Local animal shelters are filling up as adoptions decrease.
Adoptions have slowed by 40 percent since November 2020, said Andrea Bruno, president of the Humane Society for Southwest Washington. The average length of stay at the shelter has grown from 11 to 16 days.
Bruno said the primary change has been an increase of dogs with behavioral issues.
“We’re seeing more dogs that have greater needs, both medical and behavioral,” Bruno said. “So it’s just taking more capacity, and they’re staying here longer.”
Staff at the Humane Society in east Vancouver first noticed the change earlier this year. Since then, they’ve hired three new behavior technicians to work with animals that suffer from separation anxiety, a lack of social skills and other issues.
“It’s really a hypothesis right now, but we think it’s a number of factors, with some impact from COVID over the last couple of years from people not being able to get into the training and classes and doggy care that they would have,” Bruno said. “So we’re seeing dogs that maybe didn’t have the training they would have received.”
Canine adoptions are decreasing in animal shelters nationwide since 2021, according to Shelter Animals Count, a national database. At the West Columbia Gorge Humane Society, the length of stay has doubled for dogs and grown 56 percent for cats since 2021.
“We are getting around four surrender request applications to every one adoption application,” said Michelle Simeone, director of the Washougal shelter. “And at least 10 calls a day from pet owners seeking re-homing assistance.”
Both the West Columbia Gorge Humane Society and partner foster homes are at full capacity. Simeone said that in addition to behavioral issues, many people are re-homing their pets because they are no longer able to afford the extra rent and deposits some landlords charge to those who own dogs and cats.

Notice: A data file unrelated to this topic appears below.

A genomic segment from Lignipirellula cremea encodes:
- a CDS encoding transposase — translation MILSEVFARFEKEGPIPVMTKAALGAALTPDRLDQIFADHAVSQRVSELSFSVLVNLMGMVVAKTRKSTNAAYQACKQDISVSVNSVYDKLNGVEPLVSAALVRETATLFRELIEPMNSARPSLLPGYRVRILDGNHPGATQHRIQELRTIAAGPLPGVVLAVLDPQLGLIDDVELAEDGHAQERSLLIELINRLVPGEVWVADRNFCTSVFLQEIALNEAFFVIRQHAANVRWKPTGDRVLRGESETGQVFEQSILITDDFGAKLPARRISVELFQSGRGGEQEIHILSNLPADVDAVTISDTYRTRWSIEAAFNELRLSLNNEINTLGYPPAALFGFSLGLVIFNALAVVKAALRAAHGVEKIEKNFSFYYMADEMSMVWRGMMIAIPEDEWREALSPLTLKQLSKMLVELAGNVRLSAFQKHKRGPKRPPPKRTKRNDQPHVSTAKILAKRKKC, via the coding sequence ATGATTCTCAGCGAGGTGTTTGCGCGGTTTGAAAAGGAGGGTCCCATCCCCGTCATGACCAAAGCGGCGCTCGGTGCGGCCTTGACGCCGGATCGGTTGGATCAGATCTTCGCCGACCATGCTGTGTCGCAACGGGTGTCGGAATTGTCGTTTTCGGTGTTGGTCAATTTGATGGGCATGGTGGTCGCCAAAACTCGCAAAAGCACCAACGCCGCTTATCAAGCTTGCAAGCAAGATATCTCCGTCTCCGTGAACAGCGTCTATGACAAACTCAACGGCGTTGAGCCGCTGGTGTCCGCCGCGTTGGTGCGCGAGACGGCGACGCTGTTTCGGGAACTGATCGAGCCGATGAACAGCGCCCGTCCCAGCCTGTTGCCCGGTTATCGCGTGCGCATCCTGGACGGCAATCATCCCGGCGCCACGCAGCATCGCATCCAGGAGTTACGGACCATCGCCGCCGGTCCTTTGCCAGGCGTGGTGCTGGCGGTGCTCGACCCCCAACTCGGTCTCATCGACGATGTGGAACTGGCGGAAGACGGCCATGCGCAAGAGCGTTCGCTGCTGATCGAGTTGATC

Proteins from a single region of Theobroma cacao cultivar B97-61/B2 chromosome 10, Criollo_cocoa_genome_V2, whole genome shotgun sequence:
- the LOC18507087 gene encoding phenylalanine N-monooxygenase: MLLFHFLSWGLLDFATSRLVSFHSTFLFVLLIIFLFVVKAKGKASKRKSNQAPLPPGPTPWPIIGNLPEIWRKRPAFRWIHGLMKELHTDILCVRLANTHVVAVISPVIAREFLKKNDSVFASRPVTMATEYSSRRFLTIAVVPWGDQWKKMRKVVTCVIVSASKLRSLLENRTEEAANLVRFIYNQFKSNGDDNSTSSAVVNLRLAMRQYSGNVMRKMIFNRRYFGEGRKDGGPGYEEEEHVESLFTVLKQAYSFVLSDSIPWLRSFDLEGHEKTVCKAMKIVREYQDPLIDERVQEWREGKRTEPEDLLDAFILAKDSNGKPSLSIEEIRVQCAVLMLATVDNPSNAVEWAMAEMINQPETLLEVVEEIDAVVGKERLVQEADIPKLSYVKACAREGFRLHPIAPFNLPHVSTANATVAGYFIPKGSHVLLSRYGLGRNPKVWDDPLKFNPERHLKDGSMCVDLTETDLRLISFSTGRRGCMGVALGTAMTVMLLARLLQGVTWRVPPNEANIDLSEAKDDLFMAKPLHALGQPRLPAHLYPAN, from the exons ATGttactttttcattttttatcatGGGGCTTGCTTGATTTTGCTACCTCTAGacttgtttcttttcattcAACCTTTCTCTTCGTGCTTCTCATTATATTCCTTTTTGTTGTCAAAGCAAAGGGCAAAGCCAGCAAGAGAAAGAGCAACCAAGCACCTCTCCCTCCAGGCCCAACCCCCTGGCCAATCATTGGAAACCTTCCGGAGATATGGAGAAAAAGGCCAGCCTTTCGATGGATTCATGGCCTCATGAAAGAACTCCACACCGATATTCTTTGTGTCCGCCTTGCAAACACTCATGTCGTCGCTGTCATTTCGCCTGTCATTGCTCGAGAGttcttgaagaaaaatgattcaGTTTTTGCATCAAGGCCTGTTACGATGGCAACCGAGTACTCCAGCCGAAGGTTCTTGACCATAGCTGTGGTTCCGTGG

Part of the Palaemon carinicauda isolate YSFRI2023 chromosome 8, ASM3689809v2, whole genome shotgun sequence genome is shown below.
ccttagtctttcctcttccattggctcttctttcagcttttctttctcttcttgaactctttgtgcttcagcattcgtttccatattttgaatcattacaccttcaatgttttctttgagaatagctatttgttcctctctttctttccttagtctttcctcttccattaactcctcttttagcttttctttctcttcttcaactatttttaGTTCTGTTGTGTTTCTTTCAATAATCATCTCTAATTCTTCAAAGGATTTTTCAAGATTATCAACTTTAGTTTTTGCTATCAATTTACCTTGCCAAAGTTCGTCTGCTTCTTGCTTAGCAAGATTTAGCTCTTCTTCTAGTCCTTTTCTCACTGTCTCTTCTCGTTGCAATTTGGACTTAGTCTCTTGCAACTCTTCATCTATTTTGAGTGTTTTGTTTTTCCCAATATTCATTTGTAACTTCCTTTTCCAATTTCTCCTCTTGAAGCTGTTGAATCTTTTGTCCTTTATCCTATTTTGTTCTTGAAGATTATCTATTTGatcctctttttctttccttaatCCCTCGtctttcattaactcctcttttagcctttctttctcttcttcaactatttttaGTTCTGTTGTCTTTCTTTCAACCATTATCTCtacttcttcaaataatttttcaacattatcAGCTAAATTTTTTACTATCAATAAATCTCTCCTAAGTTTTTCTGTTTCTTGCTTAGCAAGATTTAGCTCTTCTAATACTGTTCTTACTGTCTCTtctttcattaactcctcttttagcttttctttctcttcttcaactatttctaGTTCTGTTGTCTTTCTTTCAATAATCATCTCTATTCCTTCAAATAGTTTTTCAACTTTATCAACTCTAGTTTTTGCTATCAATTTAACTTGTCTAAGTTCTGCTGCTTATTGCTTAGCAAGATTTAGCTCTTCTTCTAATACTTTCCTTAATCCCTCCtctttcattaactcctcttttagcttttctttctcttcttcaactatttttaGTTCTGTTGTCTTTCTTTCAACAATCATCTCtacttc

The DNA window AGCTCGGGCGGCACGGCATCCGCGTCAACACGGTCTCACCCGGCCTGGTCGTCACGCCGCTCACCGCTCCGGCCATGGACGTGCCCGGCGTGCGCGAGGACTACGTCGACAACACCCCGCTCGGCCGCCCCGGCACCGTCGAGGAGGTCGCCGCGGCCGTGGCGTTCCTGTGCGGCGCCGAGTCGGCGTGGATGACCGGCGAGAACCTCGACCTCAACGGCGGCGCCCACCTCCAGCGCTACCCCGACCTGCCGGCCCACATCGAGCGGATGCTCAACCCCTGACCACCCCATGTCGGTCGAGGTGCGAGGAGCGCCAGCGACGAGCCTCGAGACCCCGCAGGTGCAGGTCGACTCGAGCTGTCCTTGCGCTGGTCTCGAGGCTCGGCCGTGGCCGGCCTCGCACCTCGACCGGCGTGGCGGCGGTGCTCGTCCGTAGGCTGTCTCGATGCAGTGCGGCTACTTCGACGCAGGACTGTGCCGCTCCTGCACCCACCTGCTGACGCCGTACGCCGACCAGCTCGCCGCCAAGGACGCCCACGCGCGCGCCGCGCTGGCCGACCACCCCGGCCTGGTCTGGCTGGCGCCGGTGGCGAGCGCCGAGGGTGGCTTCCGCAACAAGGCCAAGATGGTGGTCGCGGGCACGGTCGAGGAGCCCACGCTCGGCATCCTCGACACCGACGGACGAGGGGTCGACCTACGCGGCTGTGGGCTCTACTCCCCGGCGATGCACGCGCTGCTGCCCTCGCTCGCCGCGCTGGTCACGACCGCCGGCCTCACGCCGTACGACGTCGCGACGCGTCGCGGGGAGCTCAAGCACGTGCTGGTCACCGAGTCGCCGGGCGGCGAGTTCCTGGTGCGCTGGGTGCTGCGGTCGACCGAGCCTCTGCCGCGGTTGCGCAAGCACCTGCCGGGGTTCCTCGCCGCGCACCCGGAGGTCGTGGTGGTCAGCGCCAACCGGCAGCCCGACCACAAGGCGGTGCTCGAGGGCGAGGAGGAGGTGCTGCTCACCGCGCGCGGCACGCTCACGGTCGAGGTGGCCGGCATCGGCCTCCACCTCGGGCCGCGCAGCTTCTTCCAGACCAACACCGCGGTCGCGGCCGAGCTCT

“We can’t keep up with the demand on us to take in these animals,” Simeone said. “I’ve been doing this for 10 years, and this is the fullest I’ve ever seen it.”
The shelter offers temporary boarding, food and pet supplies for those in need of assistance. For those looking to re-home their pets, the shelter will post on the Humane Society’s website and petfinder.com.
The Humane Society for Southwest Washington recently installed the “Freedom Fence,” a nearly 5,000-square-foot fenced grassy area with trees, to help combat the increased length in stays. The open space allows dogs the chance to interact with other dogs and humans at their own pace.
“Now we’re able to take dogs out there who can either individually run and have enrichment, or they can do play groups if they’re compatible with other dogs,” Bruno said. “That is one of the biggest things we can do to relieve kennel stress.”
The shelter is currently giving priority to pets with medical needs in an attempt to manage their population levels. As the only open-admission shelter in Clark County, they also take in those picked up by animal control.
“It’s matching them to the right environment and household,” Bruno said. “And that could be narrowing our pool a little bit, too.”